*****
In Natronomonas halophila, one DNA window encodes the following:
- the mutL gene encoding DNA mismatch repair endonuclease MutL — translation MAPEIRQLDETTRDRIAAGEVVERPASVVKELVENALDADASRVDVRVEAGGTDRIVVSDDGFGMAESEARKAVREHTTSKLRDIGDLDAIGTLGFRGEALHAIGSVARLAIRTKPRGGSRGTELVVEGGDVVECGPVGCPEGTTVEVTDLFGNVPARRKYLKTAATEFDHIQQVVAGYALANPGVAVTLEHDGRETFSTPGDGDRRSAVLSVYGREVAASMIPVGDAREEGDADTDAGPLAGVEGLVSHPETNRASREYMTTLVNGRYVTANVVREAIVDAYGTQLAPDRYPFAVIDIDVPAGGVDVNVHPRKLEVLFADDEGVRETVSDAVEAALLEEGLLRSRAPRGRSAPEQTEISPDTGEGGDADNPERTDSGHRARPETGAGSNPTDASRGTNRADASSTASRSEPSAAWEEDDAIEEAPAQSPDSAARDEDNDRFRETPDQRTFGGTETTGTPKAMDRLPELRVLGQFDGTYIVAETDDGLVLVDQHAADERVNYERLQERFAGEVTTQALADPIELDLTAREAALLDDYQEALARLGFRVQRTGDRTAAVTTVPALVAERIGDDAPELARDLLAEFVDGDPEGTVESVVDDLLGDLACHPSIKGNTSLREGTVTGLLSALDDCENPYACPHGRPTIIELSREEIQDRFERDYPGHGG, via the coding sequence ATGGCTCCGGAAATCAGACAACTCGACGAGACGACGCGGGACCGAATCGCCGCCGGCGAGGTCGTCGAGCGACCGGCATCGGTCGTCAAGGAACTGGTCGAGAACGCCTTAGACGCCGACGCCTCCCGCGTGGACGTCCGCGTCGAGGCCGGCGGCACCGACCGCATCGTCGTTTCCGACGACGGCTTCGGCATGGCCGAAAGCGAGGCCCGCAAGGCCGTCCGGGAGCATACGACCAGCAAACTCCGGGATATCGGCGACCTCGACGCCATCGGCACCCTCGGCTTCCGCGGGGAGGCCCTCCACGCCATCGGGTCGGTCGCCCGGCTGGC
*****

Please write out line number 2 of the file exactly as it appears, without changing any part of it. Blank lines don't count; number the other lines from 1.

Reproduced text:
- the mutL gene encoding DNA mismatch repair endonuclease MutL — translation MAPEIRQLDETTRDRIAAGEVVERPASVVKELVENALDADASRVDVRVEAGGTDRIVVSDDGFGMAESEARKAVREHTTSKLRDIGDLDAIGTLGFRGEALHAIGSVARLAIRTKPRGGSRGTELVVEGGDVVECGPVGCPEGTTVEVTDLFGNVPARRKYLKTAATEFDHIQQVVAGYALANPGVAVTLEHDGRETFSTPGDGDRRSAVLSVYGREVAASMIPVGDAREEGDADTDAGPLAGVEGLVSHPETNRASREYMTTLVNGRYVTANVVREAIVDAYGTQLAPDRYPFAVIDIDVPAGGVDVNVHPRKLEVLFADDEGVRETVSDAVEAALLEEGLLRSRAPRGRSAPEQTEISPDTGEGGDADNPERTDSGHRARPETGAGSNPTDASRGTNRADASSTASRSEPSAAWEEDDAIEEAPAQSPDSAARDEDNDRFRETPDQRTFGGTETTGTPKAMDRLPELRVLGQFDGTYIVAETDDGLVLVDQHAADERVNYERLQERFAGEVTTQALADPIELDLTAREAALLDDYQEALARLGFRVQRTGDRTAAVTTVPALVAERIGDDAPELARDLLAEFVDGDPEGTVESVVDDLLGDLACHPSIKGNTSLREGTVTGLLSALDDCENPYACPHGRPTIIELSREEIQDRFERDYPGHGG, via the coding sequence ATGGCTCCGGAAATCAGACAACTCGACGAGACGACGCGGGACCGAATCGCCGCCGGCGAGGTCGTCGAGCGACCGGCATCGGTCGTCAAGGAACTGGTCGAGAACGCCTTAGACGCCGACGCCTCCCGCGTGGACGTCCGCGTCGAGGCCGGCGGCACCGACCGCATCGTCGTTTCCGACGACGGCTTCGGCATGGCCGAAAGCGAGGCCCGCAAGGCCGTCCGGGAGCATACGACCAGCAAACTCCGGGATATCGGCGACCTCGACGCCATCGGCACCCTCGGCTTCCGCGGGGAGGCCCTCCACGCCATCGGGTCGGTCGCCCGGCTGGC